Community banks often have real estate programs that they keep in-house. This means they hold mortgage loans in the bank rather than selling them to a secondary market. This gives them the flexibility to adhere to their own underwriting standards rather that the strict standards of the secondary market. Here are the benefits of working with a community bank: they know you and how you handle your finances, they can be flexible, and they understand the local market better than anyone.
2. Know Your Credit Score
Your interest rate, approval, fees, and your down payment all relate to your FICO (Fair Isaac and Company) credit score. I recommend subscribing to a report from Experian, TransUnion, or Equifax. The highest FICO credit score you can obtain is 850. 760 or above is outstanding, and 680 or above is good. Anything below that needs some work.
3. Know What Matters to an Underwriter
As we just mentioned, your credit score is extremely important to an underwriter. In addition, they pay close attention to your capacity to handle loan payments. Most loan products on the secondary market require full documentation. That means they want to see your payment stubs, bank statements, W2s and other tax documents, and confirmation of your assets.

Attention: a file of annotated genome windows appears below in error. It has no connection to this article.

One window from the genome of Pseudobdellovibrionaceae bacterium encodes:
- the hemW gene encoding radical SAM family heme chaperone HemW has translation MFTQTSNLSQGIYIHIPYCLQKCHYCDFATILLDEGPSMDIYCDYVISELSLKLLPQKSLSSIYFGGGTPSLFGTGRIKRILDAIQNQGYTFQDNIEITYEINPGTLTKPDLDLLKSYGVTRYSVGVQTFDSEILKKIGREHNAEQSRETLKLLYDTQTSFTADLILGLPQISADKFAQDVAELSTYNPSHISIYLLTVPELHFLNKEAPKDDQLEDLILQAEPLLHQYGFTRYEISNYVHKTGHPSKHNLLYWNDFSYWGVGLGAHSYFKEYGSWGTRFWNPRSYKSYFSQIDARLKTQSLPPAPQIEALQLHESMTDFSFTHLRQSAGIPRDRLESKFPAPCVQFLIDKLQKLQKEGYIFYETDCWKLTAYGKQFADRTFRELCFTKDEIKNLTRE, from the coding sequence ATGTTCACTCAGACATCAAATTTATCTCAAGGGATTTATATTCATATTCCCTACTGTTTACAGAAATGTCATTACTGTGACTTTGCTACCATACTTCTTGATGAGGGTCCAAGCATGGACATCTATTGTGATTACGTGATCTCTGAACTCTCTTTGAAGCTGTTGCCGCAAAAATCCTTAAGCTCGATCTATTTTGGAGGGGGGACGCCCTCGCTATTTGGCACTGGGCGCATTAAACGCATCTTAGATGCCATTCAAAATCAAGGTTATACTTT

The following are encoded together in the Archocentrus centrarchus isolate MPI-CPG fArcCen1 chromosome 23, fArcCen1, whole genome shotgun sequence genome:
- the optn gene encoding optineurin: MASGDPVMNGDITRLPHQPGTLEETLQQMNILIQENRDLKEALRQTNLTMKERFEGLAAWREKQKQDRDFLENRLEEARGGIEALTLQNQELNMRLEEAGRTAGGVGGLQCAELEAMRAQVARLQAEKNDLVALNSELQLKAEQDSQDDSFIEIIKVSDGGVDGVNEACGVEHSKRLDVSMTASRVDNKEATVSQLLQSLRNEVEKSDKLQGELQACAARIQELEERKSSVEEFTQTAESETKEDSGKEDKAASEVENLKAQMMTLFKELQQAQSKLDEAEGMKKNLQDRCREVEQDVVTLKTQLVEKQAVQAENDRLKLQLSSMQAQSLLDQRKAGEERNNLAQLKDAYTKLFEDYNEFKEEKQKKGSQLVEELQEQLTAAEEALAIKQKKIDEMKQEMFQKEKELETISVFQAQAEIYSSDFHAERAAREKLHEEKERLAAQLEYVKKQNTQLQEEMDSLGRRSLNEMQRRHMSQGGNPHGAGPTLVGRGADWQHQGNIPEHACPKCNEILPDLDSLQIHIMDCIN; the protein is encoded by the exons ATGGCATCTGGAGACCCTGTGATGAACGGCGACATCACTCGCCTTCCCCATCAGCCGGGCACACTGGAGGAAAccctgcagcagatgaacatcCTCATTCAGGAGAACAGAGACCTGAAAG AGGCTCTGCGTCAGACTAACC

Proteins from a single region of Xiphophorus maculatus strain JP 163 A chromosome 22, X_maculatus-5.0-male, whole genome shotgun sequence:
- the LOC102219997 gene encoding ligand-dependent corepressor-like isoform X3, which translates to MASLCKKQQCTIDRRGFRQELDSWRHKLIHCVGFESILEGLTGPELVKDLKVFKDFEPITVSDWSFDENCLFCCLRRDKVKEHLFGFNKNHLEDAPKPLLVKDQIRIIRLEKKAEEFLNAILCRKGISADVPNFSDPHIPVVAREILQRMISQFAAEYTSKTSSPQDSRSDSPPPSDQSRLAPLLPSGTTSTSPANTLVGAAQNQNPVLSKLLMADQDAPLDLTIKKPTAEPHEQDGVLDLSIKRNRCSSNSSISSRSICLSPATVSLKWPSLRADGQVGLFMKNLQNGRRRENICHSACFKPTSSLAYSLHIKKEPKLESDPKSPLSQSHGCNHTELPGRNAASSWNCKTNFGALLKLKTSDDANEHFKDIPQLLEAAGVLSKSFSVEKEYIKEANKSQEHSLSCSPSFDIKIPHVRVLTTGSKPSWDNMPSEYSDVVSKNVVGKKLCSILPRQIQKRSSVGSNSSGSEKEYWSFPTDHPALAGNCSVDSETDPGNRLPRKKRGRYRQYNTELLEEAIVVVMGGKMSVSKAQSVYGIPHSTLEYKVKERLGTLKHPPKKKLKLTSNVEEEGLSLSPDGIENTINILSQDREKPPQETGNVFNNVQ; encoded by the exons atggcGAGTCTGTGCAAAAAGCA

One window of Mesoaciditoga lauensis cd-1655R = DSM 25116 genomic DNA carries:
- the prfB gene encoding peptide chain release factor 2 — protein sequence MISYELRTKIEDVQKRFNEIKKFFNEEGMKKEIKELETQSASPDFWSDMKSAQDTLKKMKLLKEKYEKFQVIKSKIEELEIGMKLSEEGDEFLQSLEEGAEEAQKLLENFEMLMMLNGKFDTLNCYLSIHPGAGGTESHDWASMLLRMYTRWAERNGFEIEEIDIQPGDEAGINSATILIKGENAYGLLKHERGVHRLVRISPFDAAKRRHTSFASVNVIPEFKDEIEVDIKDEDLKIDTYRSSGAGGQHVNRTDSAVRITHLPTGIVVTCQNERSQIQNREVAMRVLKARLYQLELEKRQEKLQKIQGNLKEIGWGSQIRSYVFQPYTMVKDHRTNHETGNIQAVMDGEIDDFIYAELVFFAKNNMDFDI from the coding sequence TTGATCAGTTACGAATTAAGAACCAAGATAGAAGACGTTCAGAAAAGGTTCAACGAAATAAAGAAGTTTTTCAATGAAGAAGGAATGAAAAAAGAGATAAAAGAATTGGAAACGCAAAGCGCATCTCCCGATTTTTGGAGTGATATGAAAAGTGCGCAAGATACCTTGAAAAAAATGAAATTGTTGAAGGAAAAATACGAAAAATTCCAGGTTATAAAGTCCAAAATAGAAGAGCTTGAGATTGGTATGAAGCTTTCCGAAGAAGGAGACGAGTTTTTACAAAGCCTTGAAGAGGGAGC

Using that information, they will calculate your debt-to-income ratio. The ideal DTI is 28%. The upper end of that scale is 36%. This includes your PITI–principle, interest, taxes, and insurance. You may be able to push your DTI ratio higher with a great credit score and cash reserves.
4. Know What Loan Products Are Available
There are several loan products available, but here are the three main categories:
- A Fixed-Rate Loan: These loans lock in your interest rate so that the principal and interest never go up. You can choose a 15- or 30-year loan. With the low interest rates today, it is hard to justify anything else!
- Adjustable-Rate Mortgage (ARM): The interest rates on these loans can fluctuate over time. They typically come in 3-1 (the interest rate is locked for 3 years and can change after that), 5-1 (locked for 5 years), and 10-1 (locked for 10 years) packages. ARMs can be a good option if you know you are going to sell or do a fix and flip before the adjustable period is over.
- Government and FHA loans: There are great options available for first-time homebuyers, veterans, people who qualify for affordable housing, and more. Do research and ask your bank and/or mortgage company which options you might qualify for.
5. Expect Turbulence
Obtaining real estate financing can be a long process, so expect turbulence and don’t let it discourage you. Here are some things that can cause turbulence: